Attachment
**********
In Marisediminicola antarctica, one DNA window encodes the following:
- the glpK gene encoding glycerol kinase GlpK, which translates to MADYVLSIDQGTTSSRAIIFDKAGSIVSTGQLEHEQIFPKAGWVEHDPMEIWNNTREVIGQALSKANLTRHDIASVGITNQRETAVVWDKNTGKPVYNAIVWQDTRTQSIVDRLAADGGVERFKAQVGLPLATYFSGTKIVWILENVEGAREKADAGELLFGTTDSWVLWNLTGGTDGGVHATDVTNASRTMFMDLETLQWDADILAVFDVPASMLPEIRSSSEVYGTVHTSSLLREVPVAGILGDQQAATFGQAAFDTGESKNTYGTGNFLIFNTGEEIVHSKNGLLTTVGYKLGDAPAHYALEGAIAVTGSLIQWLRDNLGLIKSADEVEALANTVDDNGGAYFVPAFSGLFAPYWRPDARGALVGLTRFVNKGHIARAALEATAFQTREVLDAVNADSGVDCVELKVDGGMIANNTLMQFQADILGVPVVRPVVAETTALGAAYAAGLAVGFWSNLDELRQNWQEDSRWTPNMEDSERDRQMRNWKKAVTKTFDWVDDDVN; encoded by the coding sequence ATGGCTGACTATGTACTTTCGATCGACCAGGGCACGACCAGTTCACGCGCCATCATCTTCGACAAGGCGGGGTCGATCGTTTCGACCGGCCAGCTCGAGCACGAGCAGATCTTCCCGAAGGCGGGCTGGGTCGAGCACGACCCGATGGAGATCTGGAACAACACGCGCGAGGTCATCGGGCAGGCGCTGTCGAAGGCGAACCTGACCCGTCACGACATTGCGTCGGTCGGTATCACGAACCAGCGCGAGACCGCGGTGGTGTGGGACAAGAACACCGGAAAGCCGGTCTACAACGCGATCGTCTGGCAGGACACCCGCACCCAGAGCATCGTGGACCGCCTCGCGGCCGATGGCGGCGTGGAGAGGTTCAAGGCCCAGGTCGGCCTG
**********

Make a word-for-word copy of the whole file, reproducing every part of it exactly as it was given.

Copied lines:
In Marisediminicola antarctica, one DNA window encodes the following:
- the glpK gene encoding glycerol kinase GlpK, which translates to MADYVLSIDQGTTSSRAIIFDKAGSIVSTGQLEHEQIFPKAGWVEHDPMEIWNNTREVIGQALSKANLTRHDIASVGITNQRETAVVWDKNTGKPVYNAIVWQDTRTQSIVDRLAADGGVERFKAQVGLPLATYFSGTKIVWILENVEGAREKADAGELLFGTTDSWVLWNLTGGTDGGVHATDVTNASRTMFMDLETLQWDADILAVFDVPASMLPEIRSSSEVYGTVHTSSLLREVPVAGILGDQQAATFGQAAFDTGESKNTYGTGNFLIFNTGEEIVHSKNGLLTTVGYKLGDAPAHYALEGAIAVTGSLIQWLRDNLGLIKSADEVEALANTVDDNGGAYFVPAFSGLFAPYWRPDARGALVGLTRFVNKGHIARAALEATAFQTREVLDAVNADSGVDCVELKVDGGMIANNTLMQFQADILGVPVVRPVVAETTALGAAYAAGLAVGFWSNLDELRQNWQEDSRWTPNMEDSERDRQMRNWKKAVTKTFDWVDDDVN; encoded by the coding sequence ATGGCTGACTATGTACTTTCGATCGACCAGGGCACGACCAGTTCACGCGCCATCATCTTCGACAAGGCGGGGTCGATCGTTTCGACCGGCCAGCTCGAGCACGAGCAGATCTTCCCGAAGGCGGGCTGGGTCGAGCACGACCCGATGGAGATCTGGAACAACACGCGCGAGGTCATCGGGCAGGCGCTGTCGAAGGCGAACCTGACCCGTCACGACATTGCGTCGGTCGGTATCACGAACCAGCGCGAGACCGCGGTGGTGTGGGACAAGAACACCGGAAAGCCGGTCTACAACGCGATCGTCTGGCAGGACACCCGCACCCAGAGCATCGTGGACCGCCTCGCGGCCGATGGCGGCGTGGAGAGGTTCAAGGCCCAGGTCGGCCTG